I confess I have a fondness for Tissot watches. This fact is built mainly on nostalgia, as I was given a quartz PR100 in 1978 by my mother when I was about to join the Royal Navy. I suppose it was my first “grown up” watch and I really liked it. The piece had a nice dark grey/blue dial and was stainless steel on a bracelet. The fact that a year later it was gone (having been stolen on board my first ship), did not dampen my enthusiasm for the brand as, at the first opportunity, I replaced it with another PR100. This one had a white dial, Roman numerals, a gold plated multi-faceted bezel, plus a bi-colour bracelet. This watch I still have, and, although battered, it still goes fine.

A somewhat careworn PR100 – but it is some 40 years old and was worn a lot!

In fact, it should be noted that in around 1995 it survived an electrocution, when I inadvertently touched a live cable on an old Jensen I had. All I recall is a bang and a blue flash, and, as I instinctively jerked my arm back, caught a whiff of burning meat. To my horror, when I looked at the watch, the clasp was glowing red! I frantically grappled to get the watch off – which of course necessitated burning my fingers too. I managed to wrench it free and chucked to the far side of the garage. A trip to the hospital with frozen peas lashed to my wrist ensued. I had a bad burn on my inner wrist, but it healed OK albeit leaving some scarring. The slightly amusing thing about this is when my 6 year old son appeared at the garage (which was under the house), and said “what was that shriek?” and then “what was that funny smell?”! I retrieved the watch the next day and it was still going, but the bracelet now had an interesting burn hole right through the clasp where the arc occurred! As such, I admire the robustness of the brand too.

Burn hole to lower right on clasp, plus, scarred wrist under it. This of course is now!

Anyway, earlier this year I saw the launch details of the PRX range and then viewed in my local AD. Initially the three quartz models (black, blue and white dials), and then the mechanical ones. A few months later I was able to study these in a little more detail. The former are really no-frills, what you see is what you get types.  The latter are more sophisticated, with the very decent Powermatic 80 calibre (as within my Ballade – although not COSC rated) and nice dials, with a hobnail type pattern. In the end I decided to get the quartz model (with black dial), as I fancied another electric Tissot, plus, as mentioned, I already had a Powermatic Tissot.

Pretty understated in black, but that case is just (late) 70’s – a point noted by Tissot’s publicity text

This review is on the brief side, as frankly, there is just not that much to say! So, I will briefly give the detail, pass some comment, and show some images.

Dial is simple and clear and any decoration is very subtle

I suppose one would call the PRX a sports watch as it all S/S and on a metal bracelet. The lightly brushed case is some 40 mm x 10.4 mm and of an angular ovoid/tonneau shape – a throw-back to the PRX 40 back in 1978 (when Incidentally I got my first PR100 which had a similar shape although smaller and thinner). The bracelet is integrated with a double butterfly clasp, along with a “quick release” feature on the case, activated by squeezing together two raised screws (more later). The dial has some very fine vertical brushing and is surrounded by a polished bezel. As there are no numerals on the dial, lumed rectangular batons  are employed. The main hands are baton-shaped with lume. A simple date window sits at 3. The motive power is courtesy of a quartz ETA Calibre F06.115, which has a battery life of around 2 years. Like other Tissots, the watch lets you know when power is dwindling by the seconds hand starting to “skip” a beat. The glass is sapphire, but has no anti reflection. There is a solid case back and water resistance is to 100m. Lastly, a 2 year warranty is offered. That is about it really. Price, well, when I bought the watch back in May, the rrp was £295. Again me being me, I actually paid a mere £250!!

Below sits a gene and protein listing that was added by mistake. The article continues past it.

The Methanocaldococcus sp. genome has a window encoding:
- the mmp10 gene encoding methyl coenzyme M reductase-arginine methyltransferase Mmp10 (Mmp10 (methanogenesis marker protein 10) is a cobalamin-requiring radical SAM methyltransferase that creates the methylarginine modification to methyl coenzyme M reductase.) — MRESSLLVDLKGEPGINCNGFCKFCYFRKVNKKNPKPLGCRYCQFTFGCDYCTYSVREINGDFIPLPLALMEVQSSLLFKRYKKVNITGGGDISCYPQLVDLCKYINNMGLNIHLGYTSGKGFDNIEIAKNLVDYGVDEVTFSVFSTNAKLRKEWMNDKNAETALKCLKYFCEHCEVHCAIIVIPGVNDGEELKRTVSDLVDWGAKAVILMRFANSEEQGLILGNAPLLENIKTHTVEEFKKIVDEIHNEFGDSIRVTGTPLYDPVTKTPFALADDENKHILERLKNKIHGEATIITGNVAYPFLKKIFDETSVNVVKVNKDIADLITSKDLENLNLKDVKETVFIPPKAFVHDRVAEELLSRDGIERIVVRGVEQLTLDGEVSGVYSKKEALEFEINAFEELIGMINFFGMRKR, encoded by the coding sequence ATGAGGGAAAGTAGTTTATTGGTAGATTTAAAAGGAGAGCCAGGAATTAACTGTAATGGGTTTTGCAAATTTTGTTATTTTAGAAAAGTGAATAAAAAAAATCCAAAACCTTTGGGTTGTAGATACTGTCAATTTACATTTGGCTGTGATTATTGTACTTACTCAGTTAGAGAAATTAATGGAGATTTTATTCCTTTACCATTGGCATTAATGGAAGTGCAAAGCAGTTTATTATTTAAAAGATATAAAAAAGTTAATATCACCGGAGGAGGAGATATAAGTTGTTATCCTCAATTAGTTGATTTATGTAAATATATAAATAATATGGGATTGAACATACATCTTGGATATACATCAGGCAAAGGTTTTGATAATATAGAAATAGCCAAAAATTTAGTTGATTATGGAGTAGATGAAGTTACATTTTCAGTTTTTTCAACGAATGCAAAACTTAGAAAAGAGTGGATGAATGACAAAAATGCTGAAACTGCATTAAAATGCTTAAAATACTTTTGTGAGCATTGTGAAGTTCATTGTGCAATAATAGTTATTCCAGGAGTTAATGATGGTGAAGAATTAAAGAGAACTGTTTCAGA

The “quick release” protruding screws. A little more design thought here perhaps!

So, what are my conclusions. Well, as an attractive, robust, functional, accurate and low maintenance watch – from a historic brand at pretty modest cost, what is there not to like? It wears well size-wise and is comfortable. Yes, it does have a few minor flaws. I think that non-reflective glass probably should be standard these days as it is just irritating not being able to read the dial on all occasions without tilting etc. Also, the bracelet adjustment (via split type pin extraction) is agricultural and a bit of a pain. It would cost little to have the first few links with screw pins. The bracelet/case release “screws” are also very odd too, and none-too aesthetic. At first glance, they look like simply protruding bracelet to case fixing screws that have missed the attention of the quality control people! Well, in fact they are sort of just that! As such I tried to screw them in, but failed as the threads were not very long so would not go in further. A consult on the internet revealed their real function – sprung levers that move inwards to release the bracelet. That said, I feel they really should be a bit more discrete perhaps. Overall, I suspect there is a cost threshold at play here because keeping at sub-£300 may be important, and as this is the case I feel that, overall, the watch is pretty good value and I commend it. Incidentally, the mechanical PRX is some £565 (so a little under double the quartz version), and this I feel represents really good value too – bearing in mind a super dial and movement.

At 40 mm, and with the ovoid-like angular design, the case is an optimum size for most wrists

Rating: 4/5


Words/Images.: The Writer